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Steep Hierarchies of Prestige in Academic Hiring

Physics 15, 166
Most tenure-track academics in the US earned their PhDs at a small group of elite universities—raising questions about the role of perceived university prestige in hiring decisions.
PaulPaladin/stock.adobe.com
A small group of PhD-granting institutions trains the majority of professors in the US, according to a new study that tracks the career paths of academic faculty.

Universities such as Stanford and Harvard regularly top the charts of “dream” colleges, according to surveys of students and their families. And with good reason. A degree from such an “elite” institution can make a big difference in future success. But is this advantage the result of merit or the consequence of prestige bias? A recent study focused on academic careers offers food for thought on this question, showing that 80% of all US academics trained at just 20% of its universities [1]. The study, led by Hunter Wapman and Daniel Larremore of the University of Colorado Boulder, offers the most comprehensive analysis to date of the US academic system—tracking the careers of almost 300,000 professors from over 10,000 university departments. The results paint a startling picture of academic inequalities that deserves further scrutiny, the team says.

Wapman, Larremore, and their colleagues analyzed a decade’s (2011–2020) worth of data on the career paths of tenured and tenure-track faculty at hundreds of US PhD-granting institutions. The team’s objective was to provide a quantitative analysis of the impact of various factors on academic hiring and retention. These factors included the prestige of the institution from which a professor graduated, the gender of an individual, and the country in which an academic carried out their doctoral training.

Similar analyses have been carried out before, but typically relied on snapshots of data from a single year and often focused on just one field, Larremore says. An accurate analysis, however, must consider when people join and exit faculty ranks and from where those people come—information that Larremore and his colleagues extracted from their decadal dataset. By just looking at single-year snapshots, “we would have gotten many things wrong,” he says.

The team found that 80% of the US’s tenure-track faculty earned their doctoral degrees at 20% of the country’s PhD-granting institutions, with five universities—the University of California, Berkeley; Harvard University; the University of Michigan; the University of Wisconsin-Madison; and Stanford University—training about one out of five professors. They also found that researchers who were foreign-educated and those that trained at institutions that rank low in faculty production were much more likely to leave academia in mid-career than those who trained at universities that ranked high. Another observation made by the team was a low upward mobility in researchers’ post-graduate paths, with just 5–23% (depending on the field; 10% for physics) of researchers obtaining a faculty position at an institution considered more prestigious than the one where they earned their PhD Finally, looking at gender inequalities, they found data suggesting that the last decade’s increase in women faculty comes from more men than women retiring rather than from more balanced hiring.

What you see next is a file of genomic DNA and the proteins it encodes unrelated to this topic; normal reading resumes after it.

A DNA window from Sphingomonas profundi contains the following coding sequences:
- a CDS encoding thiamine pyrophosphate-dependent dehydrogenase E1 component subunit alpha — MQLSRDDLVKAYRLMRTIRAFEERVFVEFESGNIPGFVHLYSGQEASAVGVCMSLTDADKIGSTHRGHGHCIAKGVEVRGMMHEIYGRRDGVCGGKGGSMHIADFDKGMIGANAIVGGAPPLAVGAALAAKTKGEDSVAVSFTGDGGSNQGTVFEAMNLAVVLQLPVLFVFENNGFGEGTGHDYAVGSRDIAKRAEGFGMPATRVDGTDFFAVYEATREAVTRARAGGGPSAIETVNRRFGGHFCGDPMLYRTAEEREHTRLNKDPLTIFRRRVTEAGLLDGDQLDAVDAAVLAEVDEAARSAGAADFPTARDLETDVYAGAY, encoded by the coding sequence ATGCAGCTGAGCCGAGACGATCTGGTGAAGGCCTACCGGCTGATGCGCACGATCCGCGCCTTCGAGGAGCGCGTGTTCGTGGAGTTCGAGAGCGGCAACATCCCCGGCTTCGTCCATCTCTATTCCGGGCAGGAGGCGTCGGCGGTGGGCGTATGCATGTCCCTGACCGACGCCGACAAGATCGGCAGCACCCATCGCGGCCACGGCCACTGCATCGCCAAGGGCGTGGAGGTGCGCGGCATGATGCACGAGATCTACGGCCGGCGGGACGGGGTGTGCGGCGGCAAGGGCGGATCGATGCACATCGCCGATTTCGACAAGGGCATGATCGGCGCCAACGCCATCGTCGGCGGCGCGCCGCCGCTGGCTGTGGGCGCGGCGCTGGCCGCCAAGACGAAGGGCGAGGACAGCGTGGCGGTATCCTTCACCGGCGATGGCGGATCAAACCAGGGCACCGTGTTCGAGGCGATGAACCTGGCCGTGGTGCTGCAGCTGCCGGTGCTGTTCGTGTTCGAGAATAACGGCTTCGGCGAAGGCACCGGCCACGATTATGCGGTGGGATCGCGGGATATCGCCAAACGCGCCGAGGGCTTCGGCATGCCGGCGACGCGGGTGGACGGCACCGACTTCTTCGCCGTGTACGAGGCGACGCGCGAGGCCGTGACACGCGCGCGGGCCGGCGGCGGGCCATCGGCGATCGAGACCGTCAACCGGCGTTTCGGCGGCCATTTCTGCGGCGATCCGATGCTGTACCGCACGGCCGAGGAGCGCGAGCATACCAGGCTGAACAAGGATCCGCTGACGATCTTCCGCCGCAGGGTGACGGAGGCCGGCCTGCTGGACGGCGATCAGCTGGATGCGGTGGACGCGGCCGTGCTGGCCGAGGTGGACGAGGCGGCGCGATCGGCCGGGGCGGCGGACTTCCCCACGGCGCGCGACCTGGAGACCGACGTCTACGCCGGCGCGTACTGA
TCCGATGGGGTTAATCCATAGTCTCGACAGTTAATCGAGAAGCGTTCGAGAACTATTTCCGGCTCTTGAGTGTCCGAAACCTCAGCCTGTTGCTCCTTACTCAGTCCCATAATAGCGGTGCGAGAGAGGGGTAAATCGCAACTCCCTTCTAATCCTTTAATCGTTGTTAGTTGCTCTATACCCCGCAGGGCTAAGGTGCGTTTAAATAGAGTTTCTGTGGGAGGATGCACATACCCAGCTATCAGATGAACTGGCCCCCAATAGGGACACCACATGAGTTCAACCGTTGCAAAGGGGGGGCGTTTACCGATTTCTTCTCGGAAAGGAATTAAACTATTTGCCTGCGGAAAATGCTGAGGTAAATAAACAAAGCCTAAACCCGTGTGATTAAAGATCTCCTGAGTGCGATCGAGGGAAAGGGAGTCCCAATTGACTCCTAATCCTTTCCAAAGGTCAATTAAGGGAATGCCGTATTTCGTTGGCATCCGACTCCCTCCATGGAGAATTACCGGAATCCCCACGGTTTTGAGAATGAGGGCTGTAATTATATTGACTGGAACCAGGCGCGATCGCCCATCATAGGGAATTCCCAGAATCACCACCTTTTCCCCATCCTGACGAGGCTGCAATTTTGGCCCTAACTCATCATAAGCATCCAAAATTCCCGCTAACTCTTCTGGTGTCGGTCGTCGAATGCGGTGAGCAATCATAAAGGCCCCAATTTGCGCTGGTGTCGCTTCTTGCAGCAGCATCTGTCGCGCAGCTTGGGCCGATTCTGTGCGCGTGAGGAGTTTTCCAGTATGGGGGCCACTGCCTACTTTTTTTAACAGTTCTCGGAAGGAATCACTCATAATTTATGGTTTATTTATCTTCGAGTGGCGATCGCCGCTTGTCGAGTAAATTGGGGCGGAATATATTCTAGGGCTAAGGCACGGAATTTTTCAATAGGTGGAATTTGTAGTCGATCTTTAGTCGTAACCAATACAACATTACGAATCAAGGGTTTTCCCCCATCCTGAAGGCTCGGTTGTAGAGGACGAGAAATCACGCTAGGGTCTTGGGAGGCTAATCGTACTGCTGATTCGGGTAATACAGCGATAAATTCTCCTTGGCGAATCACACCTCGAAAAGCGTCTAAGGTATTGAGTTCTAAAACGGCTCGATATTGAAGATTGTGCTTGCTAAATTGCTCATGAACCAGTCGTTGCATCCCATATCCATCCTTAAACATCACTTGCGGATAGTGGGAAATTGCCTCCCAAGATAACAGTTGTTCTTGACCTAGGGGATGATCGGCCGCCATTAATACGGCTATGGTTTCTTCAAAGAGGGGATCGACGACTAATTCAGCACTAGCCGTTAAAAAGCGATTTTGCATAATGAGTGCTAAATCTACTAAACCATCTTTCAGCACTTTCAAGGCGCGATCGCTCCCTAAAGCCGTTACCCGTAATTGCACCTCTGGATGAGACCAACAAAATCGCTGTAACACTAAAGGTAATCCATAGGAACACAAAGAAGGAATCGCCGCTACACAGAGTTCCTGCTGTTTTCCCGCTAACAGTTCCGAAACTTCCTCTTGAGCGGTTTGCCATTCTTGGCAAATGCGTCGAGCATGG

H. Wapman and D. Larremore/University of Colorado Boulder
A snapshot of an interactive visualization tool that links PhD and tenure-track institutions for researchers in a selected field. The color-coding shows that movements up the hierarchy ladder (red) are much less frequent than movements down (blue).

To quantify the inequality in the power of institutions to form academic faculty, Wapman, Larremore, and their colleagues used a statistical parameter called the Gini coefficient. This parameter—often used in economics to measure a country’s income inequality—takes on values from 0 to 1, with 0 representing a perfectly egalitarian society and 1 a maximally unequal one. Here the team obtained a value of 0.75, making the distribution of where academics are trained as unbalanced as the distribution of wealth in the world’s most unequal countries.

According to economist Giulia Rossello of Sant’Anna School of Advanced Studies in Italy, the new study has “tremendous value” because of its scale. The study provides a systematic analysis of “data that pretty much represent the entire US academic universe,” she says. Rossello expects that the results will spark studies into the causes of the observed inequalities, in particular, of the high mid-career dropout rates for scientists that aren’t white and male, and that didn’t study at a top US university. Surveys looking into the personal factors that go into an individual’s career decisions may shed light on these aspects, Wapman says.

The team says that their study cannot pinpoint how much of the hiring inequality come from prestige bias and how much from differences in merit of the faculty. “That’s a really tough question to answer,” as a meritocratic system will also produce centers of excellence that form more faculty, Larremore says. But he adds that such clear and universal inequalities must be understood. He suggests that controlled trials—much like those carried out to scrutinize the fairness of peer review—could help assess the situation and design interventions. “We are scientists, we should experiment on ourselves,” he says. Wapman says that studies should next focus on the hiring process. Putting people on a track to a lifelong tenure is a high-stake decision, he says. “I would hope that we would invest in improving that process.”

–Matteo Rini

Matteo Rini is the Editor of Physics Magazine.

References

  1. K. H. Wapman et al., “Quantifying hierarchy and dynamics in US faculty hiring and retention,” Nature 610, 120 (2022).

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